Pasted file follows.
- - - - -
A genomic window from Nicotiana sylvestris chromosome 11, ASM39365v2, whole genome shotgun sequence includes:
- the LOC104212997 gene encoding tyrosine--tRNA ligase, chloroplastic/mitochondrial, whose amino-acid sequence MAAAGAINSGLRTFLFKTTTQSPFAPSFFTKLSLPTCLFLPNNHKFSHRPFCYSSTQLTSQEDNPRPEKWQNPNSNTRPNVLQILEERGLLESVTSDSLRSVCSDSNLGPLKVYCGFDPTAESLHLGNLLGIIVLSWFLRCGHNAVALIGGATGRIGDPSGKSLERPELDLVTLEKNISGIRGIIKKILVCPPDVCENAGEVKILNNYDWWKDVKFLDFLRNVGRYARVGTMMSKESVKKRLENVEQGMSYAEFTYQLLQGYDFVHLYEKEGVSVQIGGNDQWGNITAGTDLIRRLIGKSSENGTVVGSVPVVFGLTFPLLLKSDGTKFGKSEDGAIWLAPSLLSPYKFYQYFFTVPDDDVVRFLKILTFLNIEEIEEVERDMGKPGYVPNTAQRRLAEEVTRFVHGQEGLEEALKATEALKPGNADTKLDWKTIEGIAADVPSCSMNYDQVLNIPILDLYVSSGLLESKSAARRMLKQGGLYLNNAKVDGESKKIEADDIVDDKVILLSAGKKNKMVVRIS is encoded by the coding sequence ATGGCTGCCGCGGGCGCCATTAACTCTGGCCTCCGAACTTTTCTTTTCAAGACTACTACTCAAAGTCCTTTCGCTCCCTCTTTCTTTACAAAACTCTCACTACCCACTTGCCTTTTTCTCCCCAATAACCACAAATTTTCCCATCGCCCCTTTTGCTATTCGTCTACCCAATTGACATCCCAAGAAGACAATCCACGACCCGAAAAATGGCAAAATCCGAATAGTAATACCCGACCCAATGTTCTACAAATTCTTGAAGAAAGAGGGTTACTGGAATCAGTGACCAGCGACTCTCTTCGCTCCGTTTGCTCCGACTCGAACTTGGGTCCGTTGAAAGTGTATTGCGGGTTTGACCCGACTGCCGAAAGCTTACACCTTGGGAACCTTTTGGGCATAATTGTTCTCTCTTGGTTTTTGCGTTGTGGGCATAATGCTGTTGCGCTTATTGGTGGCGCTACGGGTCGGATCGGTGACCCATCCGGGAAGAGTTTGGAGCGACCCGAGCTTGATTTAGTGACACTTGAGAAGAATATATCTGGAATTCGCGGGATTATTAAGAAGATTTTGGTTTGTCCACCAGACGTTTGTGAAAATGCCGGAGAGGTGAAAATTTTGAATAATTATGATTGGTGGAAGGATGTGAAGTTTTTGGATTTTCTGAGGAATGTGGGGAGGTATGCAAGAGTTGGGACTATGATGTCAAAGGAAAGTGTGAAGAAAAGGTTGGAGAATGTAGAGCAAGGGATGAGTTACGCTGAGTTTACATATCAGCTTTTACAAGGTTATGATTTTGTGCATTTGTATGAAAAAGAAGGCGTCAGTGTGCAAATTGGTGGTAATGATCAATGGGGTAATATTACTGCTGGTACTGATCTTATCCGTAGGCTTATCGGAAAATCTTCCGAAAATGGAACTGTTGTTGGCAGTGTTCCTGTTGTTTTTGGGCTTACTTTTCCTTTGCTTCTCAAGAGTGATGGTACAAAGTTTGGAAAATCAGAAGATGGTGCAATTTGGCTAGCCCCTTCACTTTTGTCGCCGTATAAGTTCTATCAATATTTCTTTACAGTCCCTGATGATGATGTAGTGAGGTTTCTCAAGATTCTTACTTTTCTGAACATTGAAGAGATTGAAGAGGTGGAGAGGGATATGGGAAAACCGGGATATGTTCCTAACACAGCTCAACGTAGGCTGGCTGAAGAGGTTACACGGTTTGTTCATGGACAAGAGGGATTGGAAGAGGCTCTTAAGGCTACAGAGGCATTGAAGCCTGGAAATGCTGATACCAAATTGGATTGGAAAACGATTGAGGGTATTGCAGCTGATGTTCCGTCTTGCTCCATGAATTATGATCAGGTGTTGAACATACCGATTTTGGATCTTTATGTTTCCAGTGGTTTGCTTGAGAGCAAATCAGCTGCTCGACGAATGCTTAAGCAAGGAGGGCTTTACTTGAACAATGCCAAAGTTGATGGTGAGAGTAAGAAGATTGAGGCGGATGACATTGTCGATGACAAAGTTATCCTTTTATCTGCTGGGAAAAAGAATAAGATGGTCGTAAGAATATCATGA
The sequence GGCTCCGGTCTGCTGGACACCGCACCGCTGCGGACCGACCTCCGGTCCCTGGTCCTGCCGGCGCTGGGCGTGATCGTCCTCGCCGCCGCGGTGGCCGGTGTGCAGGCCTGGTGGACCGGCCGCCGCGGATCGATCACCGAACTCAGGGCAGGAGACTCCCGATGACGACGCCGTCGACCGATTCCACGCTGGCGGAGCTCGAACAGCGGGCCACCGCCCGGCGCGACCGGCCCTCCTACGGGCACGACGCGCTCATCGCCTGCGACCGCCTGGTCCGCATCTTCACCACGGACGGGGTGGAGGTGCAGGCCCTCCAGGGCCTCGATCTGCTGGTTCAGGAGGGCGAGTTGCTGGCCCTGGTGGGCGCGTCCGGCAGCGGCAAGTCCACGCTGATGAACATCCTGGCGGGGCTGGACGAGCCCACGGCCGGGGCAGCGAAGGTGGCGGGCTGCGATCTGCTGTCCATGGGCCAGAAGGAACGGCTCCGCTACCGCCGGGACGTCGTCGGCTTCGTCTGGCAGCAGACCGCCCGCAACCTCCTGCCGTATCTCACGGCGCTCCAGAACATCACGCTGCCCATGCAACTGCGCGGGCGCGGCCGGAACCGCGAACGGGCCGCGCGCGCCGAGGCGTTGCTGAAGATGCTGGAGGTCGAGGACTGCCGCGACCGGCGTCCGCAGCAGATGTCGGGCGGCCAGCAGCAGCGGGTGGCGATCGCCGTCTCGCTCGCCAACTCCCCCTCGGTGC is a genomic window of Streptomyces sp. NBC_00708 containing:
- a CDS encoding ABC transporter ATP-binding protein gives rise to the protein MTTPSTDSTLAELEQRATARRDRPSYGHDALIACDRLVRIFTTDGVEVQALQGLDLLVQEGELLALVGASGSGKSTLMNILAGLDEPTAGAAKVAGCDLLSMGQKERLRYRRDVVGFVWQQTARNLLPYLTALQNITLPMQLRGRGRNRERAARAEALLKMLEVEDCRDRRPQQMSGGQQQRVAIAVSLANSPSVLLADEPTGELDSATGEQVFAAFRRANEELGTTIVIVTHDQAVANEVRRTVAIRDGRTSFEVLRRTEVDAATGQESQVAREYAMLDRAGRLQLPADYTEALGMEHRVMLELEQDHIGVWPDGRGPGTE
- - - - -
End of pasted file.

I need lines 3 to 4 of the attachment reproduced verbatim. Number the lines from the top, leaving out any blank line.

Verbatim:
The sequence GGCTCCGGTCTGCTGGACACCGCACCGCTGCGGACCGACCTCCGGTCCCTGGTCCTGCCGGCGCTGGGCGTGATCGTCCTCGCCGCCGCGGTGGCCGGTGTGCAGGCCTGGTGGACCGGCCGCCGCGGATCGATCACCGAACTCAGGGCAGGAGACTCCCGATGACGACGCCGTCGACCGATTCCACGCTGGCGGAGCTCGAACAGCGGGCCACCGCCCGGCGCGACCGGCCCTCCTACGGGCACGACGCGCTCATCGCCTGCGACCGCCTGGTCCGCATCTTCACCACGGACGGGGTGGAGGTGCAGGCCCTCCAGGGCCTCGATCTGCTGGTTCAGGAGGGCGAGTTGCTGGCCCTGGTGGGCGCGTCCGGCAGCGGCAAGTCCACGCTGATGAACATCCTGGCGGGGCTGGACGAGCCCACGGCCGGGGCAGCGAAGGTGGCGGGCTGCGATCTGCTGTCCATGGGCCAGAAGGAACGGCTCCGCTACCGCCGGGACGTCGTCGGCTTCGTCTGGCAGCAGACCGCCCGCAACCTCCTGCCGTATCTCACGGCGCTCCAGAACATCACGCTGCCCATGCAACTGCGCGGGCGCGGCCGGAACCGCGAACGGGCCGCGCGCGCCGAGGCGTTGCTGAAGATGCTGGAGGTCGAGGACTGCCGCGACCGGCGTCCGCAGCAGATGTCGGGCGGCCAGCAGCAGCGGGTGGCGATCGCCGTCTCGCTCGCCAACTCCCCCTCGGTGC is a genomic window of Streptomyces sp. NBC_00708 containing:
- a CDS encoding ABC transporter ATP-binding protein gives rise to the protein MTTPSTDSTLAELEQRATARRDRPSYGHDALIACDRLVRIFTTDGVEVQALQGLDLLVQEGELLALVGASGSGKSTLMNILAGLDEPTAGAAKVAGCDLLSMGQKERLRYRRDVVGFVWQQTARNLLPYLTALQNITLPMQLRGRGRNRERAARAEALLKMLEVEDCRDRRPQQMSGGQQQRVAIAVSLANSPSVLLADEPTGELDSATGEQVFAAFRRANEELGTTIVIVTHDQAVANEVRRTVAIRDGRTSFEVLRRTEVDAATGQESQVAREYAMLDRAGRLQLPADYTEALGMEHRVMLELEQDHIGVWPDGRGPGTE